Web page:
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The Game Rundown: Finding CPU/GPU Bottlenecks, Part 1

Dragon Age: Origins

Dragon Age scales really well with CPU performance. A single-core CPU will be fully utilized to the extent of holding back the graphics card. A dual-core CPU will be fully utilized as well. But despite this fact, you'll only see slightly better frame rates. With four cores, the load is more evenly spread out, and the graphics card can stretch its legs. Yet there's still a small performance increase when overclocking the CPU. The game seems to be CPU-limited, as indicated by the 90% graphics card utilization. Most likely, it would need even more CPU performance to increase that utilization number to around 100%. 

This game uses up to 630 MB of graphics memory with AA enabled.

For best performance, you definitely need a quad-core CPU.

  • adonn78
    Its True GTA4 can use 1.68GB of Video RAM at 1920x1200. And up to 1.8GB at higher res. The game can get pretty choppy unless you got a 2GB video card and a quad core. They even fixed the shadows so that they use less VRAM but it still craves GPU memory.
    Reply
  • karma831
    It was nice to see CPU and GPU load percentages.
    Reply
  • experimentxx
    Best read for a pc gamer..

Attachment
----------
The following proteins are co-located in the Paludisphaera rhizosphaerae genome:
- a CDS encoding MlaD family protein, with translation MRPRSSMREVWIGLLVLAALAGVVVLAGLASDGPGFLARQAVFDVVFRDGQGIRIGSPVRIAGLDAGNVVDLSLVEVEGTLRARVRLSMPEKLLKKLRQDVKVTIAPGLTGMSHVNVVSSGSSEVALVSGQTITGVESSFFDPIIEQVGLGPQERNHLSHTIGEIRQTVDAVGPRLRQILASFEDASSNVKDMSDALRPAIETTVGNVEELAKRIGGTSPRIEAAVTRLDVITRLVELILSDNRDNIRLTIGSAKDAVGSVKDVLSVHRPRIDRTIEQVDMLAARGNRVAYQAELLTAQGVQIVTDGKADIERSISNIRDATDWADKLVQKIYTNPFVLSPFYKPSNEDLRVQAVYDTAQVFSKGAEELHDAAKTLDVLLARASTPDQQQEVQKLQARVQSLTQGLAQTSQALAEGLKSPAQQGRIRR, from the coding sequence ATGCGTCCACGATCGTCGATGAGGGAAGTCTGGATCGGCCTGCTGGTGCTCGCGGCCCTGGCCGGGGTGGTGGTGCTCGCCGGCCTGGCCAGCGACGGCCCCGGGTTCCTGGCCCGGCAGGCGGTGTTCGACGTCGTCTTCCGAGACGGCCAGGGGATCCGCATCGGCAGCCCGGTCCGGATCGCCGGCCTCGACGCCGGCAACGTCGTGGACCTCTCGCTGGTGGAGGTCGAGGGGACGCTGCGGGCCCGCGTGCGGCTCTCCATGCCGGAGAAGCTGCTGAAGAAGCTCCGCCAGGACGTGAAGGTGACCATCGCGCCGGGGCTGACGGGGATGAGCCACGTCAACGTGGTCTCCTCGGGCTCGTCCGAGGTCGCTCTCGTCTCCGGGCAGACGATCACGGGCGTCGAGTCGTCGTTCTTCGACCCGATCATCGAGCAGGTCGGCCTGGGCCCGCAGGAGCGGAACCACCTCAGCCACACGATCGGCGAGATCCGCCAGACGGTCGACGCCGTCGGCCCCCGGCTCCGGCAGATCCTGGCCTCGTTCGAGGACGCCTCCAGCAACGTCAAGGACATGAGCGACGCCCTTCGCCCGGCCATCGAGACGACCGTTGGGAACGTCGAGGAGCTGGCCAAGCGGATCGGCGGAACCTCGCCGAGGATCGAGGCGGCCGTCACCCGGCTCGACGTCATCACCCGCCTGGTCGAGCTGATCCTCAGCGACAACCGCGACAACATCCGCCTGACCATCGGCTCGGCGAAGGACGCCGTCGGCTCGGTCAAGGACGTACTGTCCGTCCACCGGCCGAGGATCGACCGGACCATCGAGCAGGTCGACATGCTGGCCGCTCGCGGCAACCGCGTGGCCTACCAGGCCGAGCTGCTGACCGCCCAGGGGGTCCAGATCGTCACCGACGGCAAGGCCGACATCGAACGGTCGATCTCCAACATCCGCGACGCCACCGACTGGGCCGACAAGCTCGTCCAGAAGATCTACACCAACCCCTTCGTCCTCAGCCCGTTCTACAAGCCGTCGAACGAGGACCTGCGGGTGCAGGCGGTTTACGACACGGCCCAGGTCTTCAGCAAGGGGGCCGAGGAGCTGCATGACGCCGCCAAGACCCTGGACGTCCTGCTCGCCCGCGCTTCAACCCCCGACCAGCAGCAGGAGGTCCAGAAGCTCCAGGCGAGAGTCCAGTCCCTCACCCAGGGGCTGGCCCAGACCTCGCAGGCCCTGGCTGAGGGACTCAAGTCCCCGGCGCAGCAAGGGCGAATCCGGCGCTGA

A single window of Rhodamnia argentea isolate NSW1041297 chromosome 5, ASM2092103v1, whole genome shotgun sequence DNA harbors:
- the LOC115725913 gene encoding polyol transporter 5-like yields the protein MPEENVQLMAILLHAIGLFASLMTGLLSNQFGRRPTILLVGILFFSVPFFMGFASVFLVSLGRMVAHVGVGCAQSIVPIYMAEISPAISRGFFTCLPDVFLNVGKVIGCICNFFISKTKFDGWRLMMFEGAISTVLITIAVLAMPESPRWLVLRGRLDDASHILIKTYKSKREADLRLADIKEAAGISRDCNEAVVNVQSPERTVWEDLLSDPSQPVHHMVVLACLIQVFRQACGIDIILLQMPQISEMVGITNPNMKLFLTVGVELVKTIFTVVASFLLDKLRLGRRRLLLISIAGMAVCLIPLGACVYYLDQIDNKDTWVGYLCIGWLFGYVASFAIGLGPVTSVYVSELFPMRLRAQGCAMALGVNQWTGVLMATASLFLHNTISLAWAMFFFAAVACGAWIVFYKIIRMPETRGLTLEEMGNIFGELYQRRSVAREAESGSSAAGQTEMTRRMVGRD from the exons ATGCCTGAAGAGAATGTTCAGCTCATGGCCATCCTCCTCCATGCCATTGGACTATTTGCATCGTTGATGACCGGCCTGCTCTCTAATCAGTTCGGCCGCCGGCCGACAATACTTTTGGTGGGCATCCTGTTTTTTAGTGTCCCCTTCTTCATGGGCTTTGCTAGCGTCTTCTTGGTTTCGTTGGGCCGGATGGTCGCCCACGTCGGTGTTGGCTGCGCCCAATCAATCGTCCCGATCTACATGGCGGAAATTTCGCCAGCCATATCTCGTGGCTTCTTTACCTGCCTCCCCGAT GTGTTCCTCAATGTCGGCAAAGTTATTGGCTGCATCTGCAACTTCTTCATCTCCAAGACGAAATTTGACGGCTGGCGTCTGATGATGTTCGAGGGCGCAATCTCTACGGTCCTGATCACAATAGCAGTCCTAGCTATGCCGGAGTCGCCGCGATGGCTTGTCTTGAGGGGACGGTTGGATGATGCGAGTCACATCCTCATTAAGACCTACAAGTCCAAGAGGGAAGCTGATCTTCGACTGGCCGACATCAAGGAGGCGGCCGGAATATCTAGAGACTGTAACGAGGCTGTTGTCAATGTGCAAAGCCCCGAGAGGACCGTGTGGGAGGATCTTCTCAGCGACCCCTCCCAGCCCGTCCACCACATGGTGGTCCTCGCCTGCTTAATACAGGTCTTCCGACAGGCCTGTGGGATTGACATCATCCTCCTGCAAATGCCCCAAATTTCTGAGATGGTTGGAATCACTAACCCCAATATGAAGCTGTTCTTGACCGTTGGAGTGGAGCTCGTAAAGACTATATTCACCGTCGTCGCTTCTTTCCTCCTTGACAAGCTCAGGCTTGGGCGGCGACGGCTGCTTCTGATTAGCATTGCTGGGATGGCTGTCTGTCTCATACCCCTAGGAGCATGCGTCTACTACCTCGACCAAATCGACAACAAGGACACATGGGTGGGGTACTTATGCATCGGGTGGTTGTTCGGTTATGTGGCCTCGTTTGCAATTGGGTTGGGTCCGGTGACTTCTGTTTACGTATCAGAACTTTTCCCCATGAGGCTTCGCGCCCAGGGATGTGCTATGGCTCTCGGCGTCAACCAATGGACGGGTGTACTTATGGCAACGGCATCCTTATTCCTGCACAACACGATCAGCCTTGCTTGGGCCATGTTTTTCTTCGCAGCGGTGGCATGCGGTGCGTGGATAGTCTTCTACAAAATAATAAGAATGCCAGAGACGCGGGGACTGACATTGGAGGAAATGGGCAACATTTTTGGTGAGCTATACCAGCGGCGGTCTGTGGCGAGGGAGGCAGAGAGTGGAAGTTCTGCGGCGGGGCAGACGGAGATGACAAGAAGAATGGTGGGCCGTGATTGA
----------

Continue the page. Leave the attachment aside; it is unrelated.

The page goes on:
Reply
  • Tamz_msc
    good article, cant wait for part 2!
    Reply
  • It would have nice to see what is making my favorite game Company Of Heroes be bottle-necked. I have a GTX 480 and an AMD 955@3.4 GHz and i still get laggy frame rates when there is heavy action and weather. Settings all maxed out on dx10 at 1400x900. I heard that the hard drive is what it makes it lag...
    Reply
  • NuclearShadow
    GTA IV is one of the few games that I could actually see the performance difference with my own eyes when I was on my i7 920 rig with 6 GB of ram and a 4890 when I overclocked. That was a pretty damn good rig (and still is)

    Something I was amazed by in this article is that games like MW2 give pretty good frame rates when running on a single core. I would have never expected such. 59.1 fps would certainly be acceptable for game-play. Also its a shame to see that so many modern titles really don't take that much advantage having so many cores. It's been more than enough time for this to be adjusted and yet the performance difference in most titles seems minimal between 2 and 4 cores. (or in some cases even 1 core) At this rate everyone is going to commonly have 12 core CPU's and most games will still only truly utilize two.
    Reply
  • baracubra
    OMG this is exactly the article I've been craving since my upgrade from 8800GT SLI to GTX 470.
    I have a Q6600 @ 3.6 but in BF:BC2 I only get around 40% GPU load and 80% CPU. However, my frame rates are in-line with those in this article...

    Anyway I really look forward to the next article!!!!
    Reply
  • Even though its an older game, i would really like to see crysis in part 2.
    Reply
  • skora
    This needs to be a staple and have a section in the charts! This is by far one of the most useful articles I've read in a long time and really get down to what matters based on title. Great job TK!!!!!!!!!!!!

    Chris, make a section in the charts for this and keep them updated please!!!!!
    Reply
  • archange
    You need a better GPU. With the GTX 460 768 MB, the bottleneck shifts strongly towards the GPU, making a comparison between dual/quad cores and 3 to 4 GHz quite pointless.

    This is best showcased by the introduction of the HD 5870 in single and crossfire mode - in the last chart - you can really see FPS picking up.
    Reply